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horsing around

Posted by culinaryneophyte on February 8, 2011

I love Panera, but when I think about how much money I’ve spent there over the years, it makes me wince a little. Is it me, or does everything there seem to cost about twice as much as it should? Keeping that in mind, I decided to create my own affordable, café-like sandwich that tastes just as good: horseradish and apple panini.

♦1 hard sandwich roll or loaf of bread
1 Golden Delicious apple
3 slices of horseradish cheddar cheese
1 tbl. spicy mustard

A beautiful Wegmans loaf was donated to my cause (thanks, Beck!), so I started off with a quality Italian bread base, but any hard roll or bread will do. I’m a big fan of cheese and apples together, so I picked up a Golden Delicious to act as the “meat” of my sandwich; this also had me inadvertently throwing Matt Damon’s quotable quip, “Do you like apples?” in my roommate’s direction.

To spice up the sandwich, I tried out Dietz & Watson’s horseradish cheddar cheese. Best. Decision. Ever. (Thank God I only got a quarter-pound or I would have eaten myself sick.) To top it all off, I added a little bit of spicy mustard. I then basted the tiniest bit of butter on the outsides (use your discretion), fired up my Foreman Grill and melted that bad boy into a panini on par with Panera’s finest.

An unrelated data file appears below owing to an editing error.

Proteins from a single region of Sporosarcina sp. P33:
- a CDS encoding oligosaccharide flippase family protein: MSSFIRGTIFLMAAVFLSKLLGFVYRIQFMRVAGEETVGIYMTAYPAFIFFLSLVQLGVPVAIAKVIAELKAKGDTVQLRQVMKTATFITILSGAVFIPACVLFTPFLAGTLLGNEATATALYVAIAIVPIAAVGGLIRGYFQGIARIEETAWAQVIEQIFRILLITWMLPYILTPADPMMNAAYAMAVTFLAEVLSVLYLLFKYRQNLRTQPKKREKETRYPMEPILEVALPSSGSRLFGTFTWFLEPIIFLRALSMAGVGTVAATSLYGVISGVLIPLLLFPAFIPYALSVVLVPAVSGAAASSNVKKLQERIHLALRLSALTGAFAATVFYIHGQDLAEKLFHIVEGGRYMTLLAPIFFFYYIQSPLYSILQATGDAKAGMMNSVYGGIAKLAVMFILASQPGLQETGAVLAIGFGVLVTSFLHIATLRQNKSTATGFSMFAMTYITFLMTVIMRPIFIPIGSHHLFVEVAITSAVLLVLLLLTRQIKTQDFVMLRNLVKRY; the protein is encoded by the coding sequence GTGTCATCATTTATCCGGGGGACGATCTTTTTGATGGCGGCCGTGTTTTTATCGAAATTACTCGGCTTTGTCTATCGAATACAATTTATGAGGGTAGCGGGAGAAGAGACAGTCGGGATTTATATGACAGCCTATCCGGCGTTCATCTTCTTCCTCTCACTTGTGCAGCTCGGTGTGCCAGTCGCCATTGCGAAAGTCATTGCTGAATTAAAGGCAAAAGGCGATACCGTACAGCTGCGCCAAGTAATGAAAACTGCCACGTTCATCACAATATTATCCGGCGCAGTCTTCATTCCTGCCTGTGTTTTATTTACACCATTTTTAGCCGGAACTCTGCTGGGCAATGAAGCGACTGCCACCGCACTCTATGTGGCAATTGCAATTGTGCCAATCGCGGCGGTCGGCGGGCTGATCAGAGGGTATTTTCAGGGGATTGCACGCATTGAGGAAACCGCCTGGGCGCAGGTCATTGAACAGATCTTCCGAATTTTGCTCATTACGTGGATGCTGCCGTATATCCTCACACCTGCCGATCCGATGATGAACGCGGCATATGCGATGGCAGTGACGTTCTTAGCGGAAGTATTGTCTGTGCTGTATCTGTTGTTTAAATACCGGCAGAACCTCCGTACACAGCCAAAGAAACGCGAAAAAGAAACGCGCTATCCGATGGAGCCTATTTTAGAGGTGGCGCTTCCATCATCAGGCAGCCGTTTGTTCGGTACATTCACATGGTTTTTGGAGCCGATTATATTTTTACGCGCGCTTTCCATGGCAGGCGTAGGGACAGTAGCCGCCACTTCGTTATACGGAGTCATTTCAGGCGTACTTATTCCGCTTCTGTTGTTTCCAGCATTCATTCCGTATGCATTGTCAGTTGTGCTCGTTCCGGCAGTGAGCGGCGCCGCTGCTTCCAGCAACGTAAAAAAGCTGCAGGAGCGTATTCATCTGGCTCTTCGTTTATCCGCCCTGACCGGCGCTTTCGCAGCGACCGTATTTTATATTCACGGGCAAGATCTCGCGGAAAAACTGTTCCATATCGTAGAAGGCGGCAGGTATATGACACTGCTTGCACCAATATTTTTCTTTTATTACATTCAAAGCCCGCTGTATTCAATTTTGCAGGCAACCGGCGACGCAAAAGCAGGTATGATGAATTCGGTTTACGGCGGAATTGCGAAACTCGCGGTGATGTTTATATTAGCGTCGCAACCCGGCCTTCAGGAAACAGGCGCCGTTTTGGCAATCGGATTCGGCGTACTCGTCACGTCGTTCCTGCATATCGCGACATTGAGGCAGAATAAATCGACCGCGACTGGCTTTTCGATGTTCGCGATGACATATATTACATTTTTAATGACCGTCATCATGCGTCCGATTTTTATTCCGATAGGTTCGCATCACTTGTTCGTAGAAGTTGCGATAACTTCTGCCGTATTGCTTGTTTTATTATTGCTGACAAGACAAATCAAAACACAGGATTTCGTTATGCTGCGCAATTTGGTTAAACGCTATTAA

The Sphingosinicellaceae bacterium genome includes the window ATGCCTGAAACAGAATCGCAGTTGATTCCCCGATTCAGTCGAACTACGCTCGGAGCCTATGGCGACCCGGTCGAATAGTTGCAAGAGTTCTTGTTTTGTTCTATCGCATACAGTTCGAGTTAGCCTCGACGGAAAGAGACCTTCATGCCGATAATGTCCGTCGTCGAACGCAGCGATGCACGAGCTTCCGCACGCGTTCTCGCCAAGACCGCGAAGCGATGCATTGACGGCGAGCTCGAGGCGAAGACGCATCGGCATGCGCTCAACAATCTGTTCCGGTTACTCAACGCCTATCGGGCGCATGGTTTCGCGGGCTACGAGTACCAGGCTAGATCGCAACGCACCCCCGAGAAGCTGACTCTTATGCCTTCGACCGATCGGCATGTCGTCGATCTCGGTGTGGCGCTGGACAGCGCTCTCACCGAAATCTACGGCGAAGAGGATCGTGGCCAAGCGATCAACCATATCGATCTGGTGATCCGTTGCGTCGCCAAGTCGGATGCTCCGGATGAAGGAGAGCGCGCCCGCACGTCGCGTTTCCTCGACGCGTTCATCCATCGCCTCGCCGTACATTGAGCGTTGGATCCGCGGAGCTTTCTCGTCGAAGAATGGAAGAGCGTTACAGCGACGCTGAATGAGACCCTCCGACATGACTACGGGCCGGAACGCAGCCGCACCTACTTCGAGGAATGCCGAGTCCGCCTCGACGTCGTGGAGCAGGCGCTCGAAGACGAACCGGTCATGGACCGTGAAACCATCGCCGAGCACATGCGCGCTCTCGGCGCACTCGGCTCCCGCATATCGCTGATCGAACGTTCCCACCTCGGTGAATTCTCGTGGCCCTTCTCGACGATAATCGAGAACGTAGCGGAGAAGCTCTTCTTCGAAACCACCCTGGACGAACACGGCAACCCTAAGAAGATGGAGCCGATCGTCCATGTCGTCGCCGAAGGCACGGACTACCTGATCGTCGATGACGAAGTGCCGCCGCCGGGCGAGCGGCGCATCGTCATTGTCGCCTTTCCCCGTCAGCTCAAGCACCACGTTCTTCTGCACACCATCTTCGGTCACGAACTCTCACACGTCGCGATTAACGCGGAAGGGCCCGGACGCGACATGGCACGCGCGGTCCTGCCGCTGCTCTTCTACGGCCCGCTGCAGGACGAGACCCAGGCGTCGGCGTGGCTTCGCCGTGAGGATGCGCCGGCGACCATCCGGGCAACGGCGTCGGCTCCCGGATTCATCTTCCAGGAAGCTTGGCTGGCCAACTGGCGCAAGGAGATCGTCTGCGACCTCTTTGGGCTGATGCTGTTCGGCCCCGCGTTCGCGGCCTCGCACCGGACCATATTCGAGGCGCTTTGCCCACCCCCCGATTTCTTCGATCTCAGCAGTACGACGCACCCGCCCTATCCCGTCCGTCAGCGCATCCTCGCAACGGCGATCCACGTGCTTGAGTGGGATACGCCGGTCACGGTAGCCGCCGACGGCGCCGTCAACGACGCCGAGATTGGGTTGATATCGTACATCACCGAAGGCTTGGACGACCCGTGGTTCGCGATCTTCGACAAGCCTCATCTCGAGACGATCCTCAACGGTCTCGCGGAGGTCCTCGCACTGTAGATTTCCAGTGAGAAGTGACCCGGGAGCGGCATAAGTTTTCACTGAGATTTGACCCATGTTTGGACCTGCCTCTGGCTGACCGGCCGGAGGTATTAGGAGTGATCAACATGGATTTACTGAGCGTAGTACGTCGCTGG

Total time? 7 minutes.
Cost? $2 for quarter-pound of horseradish cheddar, 50¢ apple, $2 bread (sorry, mine was free!)
Overall success relative to expectations? 9 out of 10. The cheese was melty, the bread was crispy and the flavors melded wonderfully. More importantly, I spent less on three sandwiches than I would have on one at Panera. Only drawback? No broccoli cheddar soup!

<3 = a loving loaf of bread

 

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are they made from real Girl Scouts?

Posted by culinaryneophyte on February 7, 2011

I’m going to guess you’ve had at least one box of Girl Scout Cookies in the last month, and if not, you’ve got some commendable self control. They’re everywhere — in the office, at the front door, accosting me in the supermarket. I can’t get away, and I can’t say no, so I ended up with three boxes of Samoas that I synchronously did and did not want to eat. The solution? Turn it into a treat for my friends: the Samoa cupcake.